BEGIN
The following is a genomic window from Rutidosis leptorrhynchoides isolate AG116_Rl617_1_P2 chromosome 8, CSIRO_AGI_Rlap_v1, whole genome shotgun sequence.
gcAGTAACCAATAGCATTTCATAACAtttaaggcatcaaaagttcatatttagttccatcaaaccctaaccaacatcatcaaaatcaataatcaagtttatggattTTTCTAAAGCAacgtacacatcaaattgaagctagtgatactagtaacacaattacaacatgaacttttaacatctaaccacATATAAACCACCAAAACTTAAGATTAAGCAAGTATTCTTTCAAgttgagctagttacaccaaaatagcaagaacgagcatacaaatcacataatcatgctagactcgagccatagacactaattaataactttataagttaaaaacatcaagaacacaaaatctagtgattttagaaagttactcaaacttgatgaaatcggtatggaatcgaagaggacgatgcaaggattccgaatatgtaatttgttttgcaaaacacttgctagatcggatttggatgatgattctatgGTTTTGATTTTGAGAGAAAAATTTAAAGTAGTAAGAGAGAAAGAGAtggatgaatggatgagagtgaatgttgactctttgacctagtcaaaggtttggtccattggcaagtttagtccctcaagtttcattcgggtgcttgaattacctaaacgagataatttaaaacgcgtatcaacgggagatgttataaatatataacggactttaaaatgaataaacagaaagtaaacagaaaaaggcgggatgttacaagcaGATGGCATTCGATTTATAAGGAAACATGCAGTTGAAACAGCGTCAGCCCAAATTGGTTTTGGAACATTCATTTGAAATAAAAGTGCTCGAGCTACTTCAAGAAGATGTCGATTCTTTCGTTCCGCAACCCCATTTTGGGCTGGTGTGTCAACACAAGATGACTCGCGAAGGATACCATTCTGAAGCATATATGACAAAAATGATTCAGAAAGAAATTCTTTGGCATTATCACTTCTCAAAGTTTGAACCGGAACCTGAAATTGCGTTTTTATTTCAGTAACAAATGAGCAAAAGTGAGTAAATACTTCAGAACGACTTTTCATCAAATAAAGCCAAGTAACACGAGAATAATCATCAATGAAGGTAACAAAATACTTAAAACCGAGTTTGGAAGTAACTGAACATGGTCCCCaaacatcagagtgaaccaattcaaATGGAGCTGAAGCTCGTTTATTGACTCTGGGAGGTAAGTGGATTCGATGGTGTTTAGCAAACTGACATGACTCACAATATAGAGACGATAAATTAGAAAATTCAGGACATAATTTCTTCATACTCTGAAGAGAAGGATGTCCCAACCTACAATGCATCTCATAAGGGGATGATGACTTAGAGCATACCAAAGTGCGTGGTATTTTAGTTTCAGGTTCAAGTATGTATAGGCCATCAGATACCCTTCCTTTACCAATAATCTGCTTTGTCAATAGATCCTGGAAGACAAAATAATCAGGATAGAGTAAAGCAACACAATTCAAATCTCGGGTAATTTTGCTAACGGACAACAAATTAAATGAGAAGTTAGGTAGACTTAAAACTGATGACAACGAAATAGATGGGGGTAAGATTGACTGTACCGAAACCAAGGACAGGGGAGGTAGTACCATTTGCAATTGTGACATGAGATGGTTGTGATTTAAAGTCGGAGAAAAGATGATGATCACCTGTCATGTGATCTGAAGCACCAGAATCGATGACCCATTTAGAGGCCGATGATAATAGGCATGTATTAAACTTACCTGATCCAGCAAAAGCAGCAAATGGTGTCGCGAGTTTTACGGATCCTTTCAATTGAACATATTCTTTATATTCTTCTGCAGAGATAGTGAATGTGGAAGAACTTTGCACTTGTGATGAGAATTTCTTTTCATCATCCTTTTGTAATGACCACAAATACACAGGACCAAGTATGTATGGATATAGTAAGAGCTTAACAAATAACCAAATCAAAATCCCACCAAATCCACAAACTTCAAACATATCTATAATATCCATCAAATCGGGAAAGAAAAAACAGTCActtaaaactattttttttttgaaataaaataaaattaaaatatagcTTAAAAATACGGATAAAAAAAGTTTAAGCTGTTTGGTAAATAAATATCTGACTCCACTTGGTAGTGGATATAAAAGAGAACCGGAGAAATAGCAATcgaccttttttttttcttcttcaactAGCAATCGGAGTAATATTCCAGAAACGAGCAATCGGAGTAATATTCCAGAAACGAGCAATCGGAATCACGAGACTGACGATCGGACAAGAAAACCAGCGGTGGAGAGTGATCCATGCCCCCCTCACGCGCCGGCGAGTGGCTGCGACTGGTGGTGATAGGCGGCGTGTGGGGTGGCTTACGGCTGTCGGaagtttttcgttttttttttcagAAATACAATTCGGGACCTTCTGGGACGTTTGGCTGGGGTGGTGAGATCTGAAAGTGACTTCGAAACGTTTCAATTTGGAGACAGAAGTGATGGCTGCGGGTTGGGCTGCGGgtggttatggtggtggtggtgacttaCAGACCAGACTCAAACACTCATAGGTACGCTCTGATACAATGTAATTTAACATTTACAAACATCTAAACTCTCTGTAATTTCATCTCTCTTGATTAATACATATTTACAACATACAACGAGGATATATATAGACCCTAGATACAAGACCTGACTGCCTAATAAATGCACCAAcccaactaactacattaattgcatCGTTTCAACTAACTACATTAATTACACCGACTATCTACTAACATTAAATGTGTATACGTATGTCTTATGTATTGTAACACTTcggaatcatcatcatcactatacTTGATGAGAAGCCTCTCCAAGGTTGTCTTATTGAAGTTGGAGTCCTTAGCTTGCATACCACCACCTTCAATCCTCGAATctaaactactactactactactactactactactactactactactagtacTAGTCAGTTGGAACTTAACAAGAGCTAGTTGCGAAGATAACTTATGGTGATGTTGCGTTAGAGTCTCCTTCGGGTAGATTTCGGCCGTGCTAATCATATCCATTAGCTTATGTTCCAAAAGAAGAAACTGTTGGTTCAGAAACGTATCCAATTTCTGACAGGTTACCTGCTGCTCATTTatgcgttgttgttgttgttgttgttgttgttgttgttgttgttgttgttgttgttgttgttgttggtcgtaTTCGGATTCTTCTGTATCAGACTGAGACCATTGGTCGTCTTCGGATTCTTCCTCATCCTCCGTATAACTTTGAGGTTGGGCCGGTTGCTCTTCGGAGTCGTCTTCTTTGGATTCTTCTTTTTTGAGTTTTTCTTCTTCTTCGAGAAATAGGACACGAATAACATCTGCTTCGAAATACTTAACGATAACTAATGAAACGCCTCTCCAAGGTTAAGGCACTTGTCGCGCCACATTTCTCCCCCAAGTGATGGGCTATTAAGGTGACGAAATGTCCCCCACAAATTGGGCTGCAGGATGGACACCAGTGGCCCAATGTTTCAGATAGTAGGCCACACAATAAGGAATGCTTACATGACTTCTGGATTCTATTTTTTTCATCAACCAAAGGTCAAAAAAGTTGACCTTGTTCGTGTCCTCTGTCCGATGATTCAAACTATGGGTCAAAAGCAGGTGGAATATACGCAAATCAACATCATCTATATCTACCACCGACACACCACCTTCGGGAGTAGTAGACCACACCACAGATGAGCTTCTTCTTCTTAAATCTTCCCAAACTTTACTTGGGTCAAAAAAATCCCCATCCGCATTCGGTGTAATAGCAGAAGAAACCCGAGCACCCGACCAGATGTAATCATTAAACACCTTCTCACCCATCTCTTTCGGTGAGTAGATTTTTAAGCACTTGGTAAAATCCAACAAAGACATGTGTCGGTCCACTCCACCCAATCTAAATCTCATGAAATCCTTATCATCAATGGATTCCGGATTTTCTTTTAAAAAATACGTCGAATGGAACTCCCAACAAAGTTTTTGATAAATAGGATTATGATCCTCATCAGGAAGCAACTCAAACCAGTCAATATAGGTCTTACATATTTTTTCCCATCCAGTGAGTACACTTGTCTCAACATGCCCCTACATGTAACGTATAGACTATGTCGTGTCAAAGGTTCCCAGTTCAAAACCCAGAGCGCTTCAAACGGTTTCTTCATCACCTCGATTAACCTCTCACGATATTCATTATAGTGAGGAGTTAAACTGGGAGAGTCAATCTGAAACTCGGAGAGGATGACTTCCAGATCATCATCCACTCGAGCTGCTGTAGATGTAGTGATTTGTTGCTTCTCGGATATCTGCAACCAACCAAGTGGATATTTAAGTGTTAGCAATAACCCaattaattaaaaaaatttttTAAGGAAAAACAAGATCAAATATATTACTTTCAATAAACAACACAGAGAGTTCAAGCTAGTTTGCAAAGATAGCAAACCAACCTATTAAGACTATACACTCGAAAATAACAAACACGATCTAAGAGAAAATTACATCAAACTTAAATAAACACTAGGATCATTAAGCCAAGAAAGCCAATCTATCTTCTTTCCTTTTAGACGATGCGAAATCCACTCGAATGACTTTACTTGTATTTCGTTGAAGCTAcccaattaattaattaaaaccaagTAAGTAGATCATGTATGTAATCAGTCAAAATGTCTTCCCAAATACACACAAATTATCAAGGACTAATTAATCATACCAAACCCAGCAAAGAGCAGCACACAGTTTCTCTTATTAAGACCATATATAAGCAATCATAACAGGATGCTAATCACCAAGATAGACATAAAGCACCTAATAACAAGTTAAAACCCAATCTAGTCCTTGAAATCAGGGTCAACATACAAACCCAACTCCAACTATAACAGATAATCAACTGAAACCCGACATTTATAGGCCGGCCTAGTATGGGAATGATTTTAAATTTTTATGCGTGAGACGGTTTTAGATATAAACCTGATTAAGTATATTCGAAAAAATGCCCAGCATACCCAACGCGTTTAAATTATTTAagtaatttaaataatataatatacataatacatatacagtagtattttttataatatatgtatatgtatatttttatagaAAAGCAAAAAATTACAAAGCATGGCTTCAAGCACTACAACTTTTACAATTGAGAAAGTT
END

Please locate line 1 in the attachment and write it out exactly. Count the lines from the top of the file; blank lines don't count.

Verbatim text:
The following is a genomic window from Rutidosis leptorrhynchoides isolate AG116_Rl617_1_P2 chromosome 8, CSIRO_AGI_Rlap_v1, whole genome shotgun sequence.